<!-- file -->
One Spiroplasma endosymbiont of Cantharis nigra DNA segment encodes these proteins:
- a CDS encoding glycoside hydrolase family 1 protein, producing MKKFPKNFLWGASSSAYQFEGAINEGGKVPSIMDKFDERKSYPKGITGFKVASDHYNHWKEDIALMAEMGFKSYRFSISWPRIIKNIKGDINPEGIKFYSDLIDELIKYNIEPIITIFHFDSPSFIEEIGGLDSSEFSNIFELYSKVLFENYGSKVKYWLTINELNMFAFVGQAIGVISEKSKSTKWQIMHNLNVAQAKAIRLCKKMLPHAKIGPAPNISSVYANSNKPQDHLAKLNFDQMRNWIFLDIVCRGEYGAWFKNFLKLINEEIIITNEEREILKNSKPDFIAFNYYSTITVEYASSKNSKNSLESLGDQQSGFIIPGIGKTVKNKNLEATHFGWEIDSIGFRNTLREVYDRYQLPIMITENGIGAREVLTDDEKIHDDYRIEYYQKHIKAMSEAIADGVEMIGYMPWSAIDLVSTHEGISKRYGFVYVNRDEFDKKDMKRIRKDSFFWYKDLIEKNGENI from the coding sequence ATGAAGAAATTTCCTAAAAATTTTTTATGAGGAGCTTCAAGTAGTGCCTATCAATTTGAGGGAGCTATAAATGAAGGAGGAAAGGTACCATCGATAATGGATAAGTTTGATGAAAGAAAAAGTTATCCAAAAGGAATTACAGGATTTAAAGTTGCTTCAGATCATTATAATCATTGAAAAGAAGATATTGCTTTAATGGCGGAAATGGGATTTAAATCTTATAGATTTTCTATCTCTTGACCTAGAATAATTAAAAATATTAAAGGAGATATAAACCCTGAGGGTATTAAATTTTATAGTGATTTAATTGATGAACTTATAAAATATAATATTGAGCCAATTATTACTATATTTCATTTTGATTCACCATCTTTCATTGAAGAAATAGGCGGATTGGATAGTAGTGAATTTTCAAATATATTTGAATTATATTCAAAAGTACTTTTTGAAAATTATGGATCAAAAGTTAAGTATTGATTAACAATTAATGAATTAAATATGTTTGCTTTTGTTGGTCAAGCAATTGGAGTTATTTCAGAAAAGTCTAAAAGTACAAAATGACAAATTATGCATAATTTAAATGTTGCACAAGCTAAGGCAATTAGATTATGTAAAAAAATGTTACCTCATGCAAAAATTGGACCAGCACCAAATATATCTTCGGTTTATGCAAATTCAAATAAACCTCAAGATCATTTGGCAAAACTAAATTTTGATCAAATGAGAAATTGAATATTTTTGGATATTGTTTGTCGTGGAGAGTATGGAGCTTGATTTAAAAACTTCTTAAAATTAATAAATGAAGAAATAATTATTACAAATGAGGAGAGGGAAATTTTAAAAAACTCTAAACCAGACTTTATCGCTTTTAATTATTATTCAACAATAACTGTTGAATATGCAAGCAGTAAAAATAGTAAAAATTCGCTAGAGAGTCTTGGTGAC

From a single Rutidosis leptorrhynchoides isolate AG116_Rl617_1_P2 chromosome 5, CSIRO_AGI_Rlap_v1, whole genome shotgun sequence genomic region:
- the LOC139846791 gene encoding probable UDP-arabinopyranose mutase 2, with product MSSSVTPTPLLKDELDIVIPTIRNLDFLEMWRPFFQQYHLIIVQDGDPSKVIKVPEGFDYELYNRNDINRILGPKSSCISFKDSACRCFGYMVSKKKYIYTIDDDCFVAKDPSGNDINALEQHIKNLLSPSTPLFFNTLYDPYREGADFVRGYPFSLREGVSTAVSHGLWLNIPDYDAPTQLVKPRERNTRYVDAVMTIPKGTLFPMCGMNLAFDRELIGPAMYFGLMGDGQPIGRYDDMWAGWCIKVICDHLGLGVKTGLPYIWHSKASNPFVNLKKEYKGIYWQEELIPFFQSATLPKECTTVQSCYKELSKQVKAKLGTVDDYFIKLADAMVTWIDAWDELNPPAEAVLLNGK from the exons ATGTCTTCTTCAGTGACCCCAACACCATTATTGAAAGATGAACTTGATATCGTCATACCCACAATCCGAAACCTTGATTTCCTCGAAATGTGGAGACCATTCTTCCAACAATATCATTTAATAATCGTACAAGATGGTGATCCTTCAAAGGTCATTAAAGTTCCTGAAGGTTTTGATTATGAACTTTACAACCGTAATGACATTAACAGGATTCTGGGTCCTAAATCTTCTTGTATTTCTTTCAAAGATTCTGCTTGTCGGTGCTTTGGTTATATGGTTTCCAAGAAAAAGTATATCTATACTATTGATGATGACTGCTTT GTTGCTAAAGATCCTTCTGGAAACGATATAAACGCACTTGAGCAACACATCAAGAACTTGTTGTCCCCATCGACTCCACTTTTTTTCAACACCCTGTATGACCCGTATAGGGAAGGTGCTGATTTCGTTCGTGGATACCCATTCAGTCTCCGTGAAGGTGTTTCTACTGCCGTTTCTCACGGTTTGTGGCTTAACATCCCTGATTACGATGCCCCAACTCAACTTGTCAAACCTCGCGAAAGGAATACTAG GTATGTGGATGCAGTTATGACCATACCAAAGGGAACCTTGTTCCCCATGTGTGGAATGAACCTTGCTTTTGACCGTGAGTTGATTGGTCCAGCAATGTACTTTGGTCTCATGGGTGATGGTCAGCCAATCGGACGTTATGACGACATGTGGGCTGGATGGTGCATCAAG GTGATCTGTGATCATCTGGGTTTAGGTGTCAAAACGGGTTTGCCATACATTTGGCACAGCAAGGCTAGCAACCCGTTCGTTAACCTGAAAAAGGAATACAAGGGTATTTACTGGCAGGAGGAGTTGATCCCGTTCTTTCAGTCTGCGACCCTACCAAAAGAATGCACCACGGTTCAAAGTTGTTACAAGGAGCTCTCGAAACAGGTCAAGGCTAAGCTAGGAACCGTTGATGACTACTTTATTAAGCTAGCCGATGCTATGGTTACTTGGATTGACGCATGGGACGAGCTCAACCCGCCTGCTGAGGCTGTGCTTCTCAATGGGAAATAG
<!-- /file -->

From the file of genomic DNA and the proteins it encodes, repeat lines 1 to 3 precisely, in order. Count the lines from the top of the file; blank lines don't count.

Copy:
One Spiroplasma endosymbiont of Cantharis nigra DNA segment encodes these proteins:
- a CDS encoding glycoside hydrolase family 1 protein, producing MKKFPKNFLWGASSSAYQFEGAINEGGKVPSIMDKFDERKSYPKGITGFKVASDHYNHWKEDIALMAEMGFKSYRFSISWPRIIKNIKGDINPEGIKFYSDLIDELIKYNIEPIITIFHFDSPSFIEEIGGLDSSEFSNIFELYSKVLFENYGSKVKYWLTINELNMFAFVGQAIGVISEKSKSTKWQIMHNLNVAQAKAIRLCKKMLPHAKIGPAPNISSVYANSNKPQDHLAKLNFDQMRNWIFLDIVCRGEYGAWFKNFLKLINEEIIITNEEREILKNSKPDFIAFNYYSTITVEYASSKNSKNSLESLGDQQSGFIIPGIGKTVKNKNLEATHFGWEIDSIGFRNTLREVYDRYQLPIMITENGIGAREVLTDDEKIHDDYRIEYYQKHIKAMSEAIADGVEMIGYMPWSAIDLVSTHEGISKRYGFVYVNRDEFDKKDMKRIRKDSFFWYKDLIEKNGENI from the coding sequence ATGAAGAAATTTCCTAAAAATTTTTTATGAGGAGCTTCAAGTAGTGCCTATCAATTTGAGGGAGCTATAAATGAAGGAGGAAAGGTACCATCGATAATGGATAAGTTTGATGAAAGAAAAAGTTATCCAAAAGGAATTACAGGATTTAAAGTTGCTTCAGATCATTATAATCATTGAAAAGAAGATATTGCTTTAATGGCGGAAATGGGATTTAAATCTTATAGATTTTCTATCTCTTGACCTAGAATAATTAAAAATATTAAAGGAGATATAAACCCTGAGGGTATTAAATTTTATAGTGATTTAATTGATGAACTTATAAAATATAATATTGAGCCAATTATTACTATATTTCATTTTGATTCACCATCTTTCATTGAAGAAATAGGCGGATTGGATAGTAGTGAATTTTCAAATATATTTGAATTATATTCAAAAGTACTTTTTGAAAATTATGGATCAAAAGTTAAGTATTGATTAACAATTAATGAATTAAATATGTTTGCTTTTGTTGGTCAAGCAATTGGAGTTATTTCAGAAAAGTCTAAAAGTACAAAATGACAAATTATGCATAATTTAAATGTTGCACAAGCTAAGGCAATTAGATTATGTAAAAAAATGTTACCTCATGCAAAAATTGGACCAGCACCAAATATATCTTCGGTTTATGCAAATTCAAATAAACCTCAAGATCATTTGGCAAAACTAAATTTTGATCAAATGAGAAATTGAATATTTTTGGATATTGTTTGTCGTGGAGAGTATGGAGCTTGATTTAAAAACTTCTTAAAATTAATAAATGAAGAAATAATTATTACAAATGAGGAGAGGGAAATTTTAAAAAACTCTAAACCAGACTTTATCGCTTTTAATTATTATTCAACAATAACTGTTGAATATGCAAGCAGTAAAAATAGTAAAAATTCGCTAGAGAGTCTTGGTGAC

From a single Rutidosis leptorrhynchoides isolate AG116_Rl617_1_P2 chromosome 5, CSIRO_AGI_Rlap_v1, whole genome shotgun sequence genomic region: